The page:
How I Named My Baby: Atlas Lucian Vidar
3D artist and Boston-native Nila Latimore and Anders Latimore, a programmer, live in Sweden, Anders’s country of origin. On December 12, 2020, they welcomed a son named Atlas Lucian Vidar.
We spoke with Nila about cross-cultural style, Swedish name trends, and baby naming abroad.
How did you choose the name Atlas?
We had Atlas for years. My husband and I met on a metal dating site — music has always been a big part of our lives. One of our favorite albums, by this band called Parkway Drive, is called Atlas. Early on I thought that it would be really cool if our kids had A initials to represent Anders, since he took my last name.
I was thinking to myself, “Okay, we have to incorporate both of us.” I’m really big on Space, so I’ve always been attracted to celestial names. Once I realized that Atlas is celestial, it ties into our love for metal, and it is super strong, I was like, “If we ever have a boy, he’ll be called Atlas.” Luckily, it was already chosen, because we didn’t have a girls’ name at all.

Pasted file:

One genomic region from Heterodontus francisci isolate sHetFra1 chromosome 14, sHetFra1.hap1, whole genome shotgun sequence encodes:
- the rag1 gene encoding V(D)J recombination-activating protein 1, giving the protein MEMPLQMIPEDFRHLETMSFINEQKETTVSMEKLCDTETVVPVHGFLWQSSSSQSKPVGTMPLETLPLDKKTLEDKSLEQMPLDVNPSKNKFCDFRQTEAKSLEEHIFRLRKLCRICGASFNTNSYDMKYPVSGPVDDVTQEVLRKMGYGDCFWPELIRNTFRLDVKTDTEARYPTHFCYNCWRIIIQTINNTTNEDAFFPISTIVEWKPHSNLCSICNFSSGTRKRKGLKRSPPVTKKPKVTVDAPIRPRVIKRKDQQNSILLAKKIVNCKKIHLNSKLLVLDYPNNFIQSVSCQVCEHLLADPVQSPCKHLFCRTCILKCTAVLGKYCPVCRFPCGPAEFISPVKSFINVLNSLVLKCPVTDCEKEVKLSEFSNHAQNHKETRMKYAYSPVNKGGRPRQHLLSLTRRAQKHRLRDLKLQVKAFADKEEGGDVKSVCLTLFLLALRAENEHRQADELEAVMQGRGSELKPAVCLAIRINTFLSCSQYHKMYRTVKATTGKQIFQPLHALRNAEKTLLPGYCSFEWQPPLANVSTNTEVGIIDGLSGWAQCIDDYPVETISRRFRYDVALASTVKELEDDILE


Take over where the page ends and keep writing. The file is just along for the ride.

I always knew I wanted two middle names for him. I like the sound of long names. Atlas’s name feels prestigious, it has weight to it. I’m not very religious, but I feel like names are a way to bestow meaning onto the person. If someone has a name with strength, hopefully, that child will have that inner strength. It was always very important to me that he has as much as I can possibly give him early on.
What strategies did you use to narrow down your name choices?
My husband and I have very different tastes. There was a lot of back and forth and he wasn’t really the type of person to suggest names, he just would say yes or no. He’s very traditional in that sense, and I think I wore him down — I was throwing names at him all the time!
I’ve had a note in my phone for years with all the names that I like. Anders and I went through them and got a feel of what both of us are good with. For him, it was really important that the name sounds good in Swedish as well. One of the names that I wanted was Cyrus, it’s pronounced like SEE-rus in Swedish, and that can sound like a different word, so there was a lot of discussion about that sort of thing.
Very early on I had a list of middle names, and I knew I wanted one of them to be Nordic to represent his heritage. We were also going through Old Norse names that would fit well. My husband came across Vidar. I thought it was cool, so I looked into it more. He’s a Norse god — one of the few that survives Ragnarök — and he avenges Odin’s death. Vidar is called the Silent God and it didn’t seem like there were any negatives to his mythology, which is pretty rare. It’s pronounced the same in English and Swedish, so we went for that!